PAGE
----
Back in the firebase.js file, we now need to enable messaging. Add this line to the imports:

import { getMessaging, getToken, onMessage } from "firebase/messaging";

Then, we can access the messaging object from the firebase object like so:

const firebaseApp = initializeApp(firebaseConfig);
const messaging = getMessaging(firebaseApp);

Notification permissions and registering a client

In order to send push notifications to the browser, we first need to get permission from the user. When we do that, it opens the “Enable notifications?” popup that you may have seen on other websites.

The way to initiate that request is by calling the getToken method Firebase provides. Before that, let’s add a variable to the state of the App.js file, which will keep track of whether we have access to the notifications:

const [isTokenFound, setTokenFound] = useState(false);
getToken(setTokenFound);

// inside the jsx being returned:
{isTokenFound && 
 Notification permission enabled 👍🏻 
}
{!isTokenFound && 
 Need notification permission ❗️ 
}

Now, add the getToken function to firebase.js:

export const getToken = (setTokenFound) => {
  return getToken(messaging, {vapidKey: 'GENERATED_MESSAGING_KEY'}).then((currentToken) => {
    if (currentToken) {
      console.log('current token for client: ', currentToken);
      setTokenFound(true);
      // Track the token -> client mapping, by sending to backend server
      // show on the UI that permission is secured
    } else {
      console.log('No registration token available. Request permission to generate one.');
      setTokenFound(false);
      // shows on the UI that permission is required 
    }
  }).catch((err) => {
    console.log('An error occurred while retrieving token. ', err);
    // catch error while creating client token
  });
}

Notice how we are passing the setTokenFound function to the getToken function. This is so we can keep a track of whether we got the client token (i.e., whether notification permission was provided). When we save and execute the code now, we get a popup requesting notifications:

Popup Requesting Notifications

The getToken method, when supplied with the messaging object, displays the UI for the notification, waits for user input, and, upon allowing, assigns a unique token to the client that can be seen in the console:

Unique Token

Configuring message listeners

Background listener

Now that we have notification permissions and a reference to the client token on the browser side, the next step is to add a listener to the incoming push notification that is directed towards the client.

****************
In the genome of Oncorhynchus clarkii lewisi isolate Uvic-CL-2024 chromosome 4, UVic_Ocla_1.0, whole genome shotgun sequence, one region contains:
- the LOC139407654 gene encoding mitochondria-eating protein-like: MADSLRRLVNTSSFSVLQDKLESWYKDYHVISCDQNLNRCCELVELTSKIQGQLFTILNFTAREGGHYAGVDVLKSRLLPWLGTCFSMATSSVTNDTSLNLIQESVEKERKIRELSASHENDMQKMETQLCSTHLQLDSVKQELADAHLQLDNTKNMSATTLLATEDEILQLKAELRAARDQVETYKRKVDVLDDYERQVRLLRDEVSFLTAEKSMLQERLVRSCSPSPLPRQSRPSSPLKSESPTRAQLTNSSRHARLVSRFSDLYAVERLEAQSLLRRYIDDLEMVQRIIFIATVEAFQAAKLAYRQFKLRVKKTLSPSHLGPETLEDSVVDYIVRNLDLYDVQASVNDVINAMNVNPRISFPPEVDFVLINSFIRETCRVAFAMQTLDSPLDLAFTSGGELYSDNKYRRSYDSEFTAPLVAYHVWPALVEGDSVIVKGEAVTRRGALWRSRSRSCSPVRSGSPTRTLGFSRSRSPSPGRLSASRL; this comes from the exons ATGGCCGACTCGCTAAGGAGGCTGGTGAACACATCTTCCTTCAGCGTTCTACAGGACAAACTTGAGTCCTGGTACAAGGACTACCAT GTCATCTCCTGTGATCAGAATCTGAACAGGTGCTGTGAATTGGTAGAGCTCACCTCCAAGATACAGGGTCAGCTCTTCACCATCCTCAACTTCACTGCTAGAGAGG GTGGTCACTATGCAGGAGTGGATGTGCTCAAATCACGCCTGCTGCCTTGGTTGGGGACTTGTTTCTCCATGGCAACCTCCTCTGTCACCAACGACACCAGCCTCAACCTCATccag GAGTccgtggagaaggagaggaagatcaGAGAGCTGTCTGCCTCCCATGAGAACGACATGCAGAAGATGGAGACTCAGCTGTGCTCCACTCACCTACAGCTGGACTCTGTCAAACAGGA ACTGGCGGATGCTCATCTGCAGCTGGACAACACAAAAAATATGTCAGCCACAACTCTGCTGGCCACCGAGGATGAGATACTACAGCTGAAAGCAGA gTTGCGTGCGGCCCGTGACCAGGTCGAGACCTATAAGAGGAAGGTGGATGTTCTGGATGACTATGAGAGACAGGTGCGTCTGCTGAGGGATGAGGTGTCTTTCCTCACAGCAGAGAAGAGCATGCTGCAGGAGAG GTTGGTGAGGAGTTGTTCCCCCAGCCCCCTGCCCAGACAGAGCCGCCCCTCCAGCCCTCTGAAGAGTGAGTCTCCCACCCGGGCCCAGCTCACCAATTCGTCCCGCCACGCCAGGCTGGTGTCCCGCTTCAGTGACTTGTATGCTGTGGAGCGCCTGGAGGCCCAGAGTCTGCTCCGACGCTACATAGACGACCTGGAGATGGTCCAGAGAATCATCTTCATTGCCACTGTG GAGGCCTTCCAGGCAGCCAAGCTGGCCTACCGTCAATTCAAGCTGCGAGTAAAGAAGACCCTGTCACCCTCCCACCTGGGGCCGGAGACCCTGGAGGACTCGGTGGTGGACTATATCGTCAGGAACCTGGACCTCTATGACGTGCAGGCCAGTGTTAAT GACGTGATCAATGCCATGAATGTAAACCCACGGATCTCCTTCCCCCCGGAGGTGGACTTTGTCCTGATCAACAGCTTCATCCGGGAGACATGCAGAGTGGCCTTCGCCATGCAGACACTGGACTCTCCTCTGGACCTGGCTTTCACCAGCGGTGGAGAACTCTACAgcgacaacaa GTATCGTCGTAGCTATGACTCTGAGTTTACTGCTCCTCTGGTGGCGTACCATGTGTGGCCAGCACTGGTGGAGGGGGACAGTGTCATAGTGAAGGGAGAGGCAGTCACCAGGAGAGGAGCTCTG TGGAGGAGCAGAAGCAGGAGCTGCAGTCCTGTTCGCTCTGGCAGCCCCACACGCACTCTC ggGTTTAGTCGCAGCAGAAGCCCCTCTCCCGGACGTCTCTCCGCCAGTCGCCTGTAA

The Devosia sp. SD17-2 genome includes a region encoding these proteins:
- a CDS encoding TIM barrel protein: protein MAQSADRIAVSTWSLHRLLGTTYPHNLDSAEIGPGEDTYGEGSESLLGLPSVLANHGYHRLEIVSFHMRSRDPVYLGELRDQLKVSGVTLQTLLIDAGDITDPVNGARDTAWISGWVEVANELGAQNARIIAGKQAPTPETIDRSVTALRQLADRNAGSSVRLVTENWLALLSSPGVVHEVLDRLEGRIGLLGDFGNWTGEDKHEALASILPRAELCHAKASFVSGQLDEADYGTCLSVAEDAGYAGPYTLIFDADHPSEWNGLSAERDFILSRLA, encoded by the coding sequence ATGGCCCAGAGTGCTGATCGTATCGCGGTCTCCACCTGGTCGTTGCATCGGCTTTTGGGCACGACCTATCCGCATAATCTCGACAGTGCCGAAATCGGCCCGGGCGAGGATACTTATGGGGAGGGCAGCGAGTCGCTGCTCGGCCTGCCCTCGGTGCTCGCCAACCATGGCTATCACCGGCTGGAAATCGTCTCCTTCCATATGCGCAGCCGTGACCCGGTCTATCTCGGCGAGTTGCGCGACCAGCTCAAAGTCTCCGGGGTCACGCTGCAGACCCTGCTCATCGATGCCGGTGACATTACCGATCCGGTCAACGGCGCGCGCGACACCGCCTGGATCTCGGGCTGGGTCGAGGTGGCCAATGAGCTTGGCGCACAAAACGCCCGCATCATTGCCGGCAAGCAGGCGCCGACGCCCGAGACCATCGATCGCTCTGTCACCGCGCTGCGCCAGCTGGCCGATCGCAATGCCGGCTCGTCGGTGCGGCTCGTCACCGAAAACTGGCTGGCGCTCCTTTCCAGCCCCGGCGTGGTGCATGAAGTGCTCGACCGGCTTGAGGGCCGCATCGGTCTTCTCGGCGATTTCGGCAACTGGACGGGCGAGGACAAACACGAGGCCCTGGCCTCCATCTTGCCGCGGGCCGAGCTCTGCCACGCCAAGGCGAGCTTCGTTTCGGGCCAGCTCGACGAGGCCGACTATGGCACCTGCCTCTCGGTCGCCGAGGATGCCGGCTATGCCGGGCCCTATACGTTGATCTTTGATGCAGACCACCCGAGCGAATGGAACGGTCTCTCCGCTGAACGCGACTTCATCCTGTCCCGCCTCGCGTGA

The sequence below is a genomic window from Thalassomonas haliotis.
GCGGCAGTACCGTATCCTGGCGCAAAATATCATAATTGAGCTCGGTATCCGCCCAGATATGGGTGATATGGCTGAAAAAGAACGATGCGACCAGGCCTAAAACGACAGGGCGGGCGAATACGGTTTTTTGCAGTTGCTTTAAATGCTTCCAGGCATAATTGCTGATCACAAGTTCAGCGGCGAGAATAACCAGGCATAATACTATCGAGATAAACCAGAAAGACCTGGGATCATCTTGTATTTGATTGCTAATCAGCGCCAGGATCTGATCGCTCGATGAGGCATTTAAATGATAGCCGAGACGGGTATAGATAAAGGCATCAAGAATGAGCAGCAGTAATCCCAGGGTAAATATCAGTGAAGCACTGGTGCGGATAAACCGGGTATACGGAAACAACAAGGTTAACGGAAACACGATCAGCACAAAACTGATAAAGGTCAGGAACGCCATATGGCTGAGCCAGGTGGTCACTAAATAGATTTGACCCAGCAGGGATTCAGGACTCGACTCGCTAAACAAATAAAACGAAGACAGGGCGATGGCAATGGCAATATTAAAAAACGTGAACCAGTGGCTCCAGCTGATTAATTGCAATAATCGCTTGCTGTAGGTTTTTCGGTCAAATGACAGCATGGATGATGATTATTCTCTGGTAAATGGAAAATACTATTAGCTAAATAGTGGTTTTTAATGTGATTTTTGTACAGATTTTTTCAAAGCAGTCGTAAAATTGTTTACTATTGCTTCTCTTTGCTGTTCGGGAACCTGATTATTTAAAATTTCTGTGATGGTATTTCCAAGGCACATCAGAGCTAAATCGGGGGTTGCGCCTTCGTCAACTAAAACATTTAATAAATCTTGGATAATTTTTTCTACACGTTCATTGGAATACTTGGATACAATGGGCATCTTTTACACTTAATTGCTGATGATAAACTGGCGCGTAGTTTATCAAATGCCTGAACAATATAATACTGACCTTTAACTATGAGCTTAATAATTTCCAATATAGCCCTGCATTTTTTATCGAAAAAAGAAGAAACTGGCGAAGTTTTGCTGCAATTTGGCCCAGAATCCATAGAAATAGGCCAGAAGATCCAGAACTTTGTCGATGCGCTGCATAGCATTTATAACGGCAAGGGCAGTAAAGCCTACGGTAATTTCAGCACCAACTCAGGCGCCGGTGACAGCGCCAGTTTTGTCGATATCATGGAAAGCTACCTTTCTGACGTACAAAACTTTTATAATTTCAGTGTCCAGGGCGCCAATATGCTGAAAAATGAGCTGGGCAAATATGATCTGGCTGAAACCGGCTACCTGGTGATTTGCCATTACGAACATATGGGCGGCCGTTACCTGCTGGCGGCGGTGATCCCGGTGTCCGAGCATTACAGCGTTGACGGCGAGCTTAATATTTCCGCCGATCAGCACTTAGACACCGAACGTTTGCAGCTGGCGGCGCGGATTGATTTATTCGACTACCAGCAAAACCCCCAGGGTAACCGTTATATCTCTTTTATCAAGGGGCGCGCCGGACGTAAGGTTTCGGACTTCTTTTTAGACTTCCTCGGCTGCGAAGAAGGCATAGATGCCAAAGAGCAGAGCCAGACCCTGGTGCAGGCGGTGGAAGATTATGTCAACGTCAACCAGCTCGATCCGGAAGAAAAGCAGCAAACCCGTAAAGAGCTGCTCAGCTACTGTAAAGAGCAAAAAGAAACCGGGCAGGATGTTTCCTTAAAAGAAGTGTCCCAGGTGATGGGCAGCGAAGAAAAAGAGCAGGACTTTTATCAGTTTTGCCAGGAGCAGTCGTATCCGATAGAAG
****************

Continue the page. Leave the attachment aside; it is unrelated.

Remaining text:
We do that by adding a firebase-messaging-sw.js service worker file in the public folder in our React app, then adding the following code:

// Scripts for firebase and firebase messaging
importScripts('https://www.gstatic.com/firebasejs/9.0.0/firebase-app-compat.js');
importScripts('https://www.gstatic.com/firebasejs/9.0.0/firebase-messaging-compat.js');

// Initialize the Firebase app in the service worker by passing the generated config
var firebaseConfig = {
  apiKey: "YOUR_API_KEY",
  authDomain: "YOUR_AUTH_DOMAIN",
  projectId: "YOUR_PROJECT_ID",
  storageBucket: "YOUR_STORAGE_BUCKET",
  messagingSenderId: "YOUR_MESSAGING_SENDER_ID",
  appId: "YOUR_APP_ID"
};

firebase.initializeApp(firebaseConfig);

// Retrieve firebase messaging
const messaging = firebase.messaging();

messaging.onBackgroundMessage(function(payload) {
  console.log('Received background message ', payload);

  const notificationTitle = payload.notification.title;
  const notificationOptions = {
    body: payload.notification.body,
  };

  self.registration.showNotification(notificationTitle,
    notificationOptions);
});

Notice how we are using the compat versions of the scripts with importScripts. That is because we are getting the Firebase v8-compatible service worker scripts. If we get the v9 scripts, we need an additional compilation step, because they would not work with ES modules. This is the same reason why we are keeping the code inside of the service worker to Firebase v8 style and not changing it to v9.

This code will handle all the notifications that reach the application when it’s not in the foreground.

Foreground listener

To take care of cases in which the app is active in foreground, we need to add this code to the firebase.js file:

export const onMessageListener = () =>
  new Promise((resolve) => {
    onMessage(messaging, (payload) => {
      resolve(payload);
    });
});

We also need to import this in App.js and add logic to create the notification out of the parsed payload, which looks something like this:

function App() {

  const [show, setShow] = useState(false);
  const [notification, setNotification] = useState({title: '', body: ''});
  const [isTokenFound, setTokenFound] = useState(false);
  getToken(setTokenFound);

  onMessageListener().then(payload => {
    setShow(true);
    setNotification({title: payload.notification.title, body: payload.notification.body})
    console.log(payload);
  }).catch(err => console.log('failed: ', err));

  return (
    <div className="App">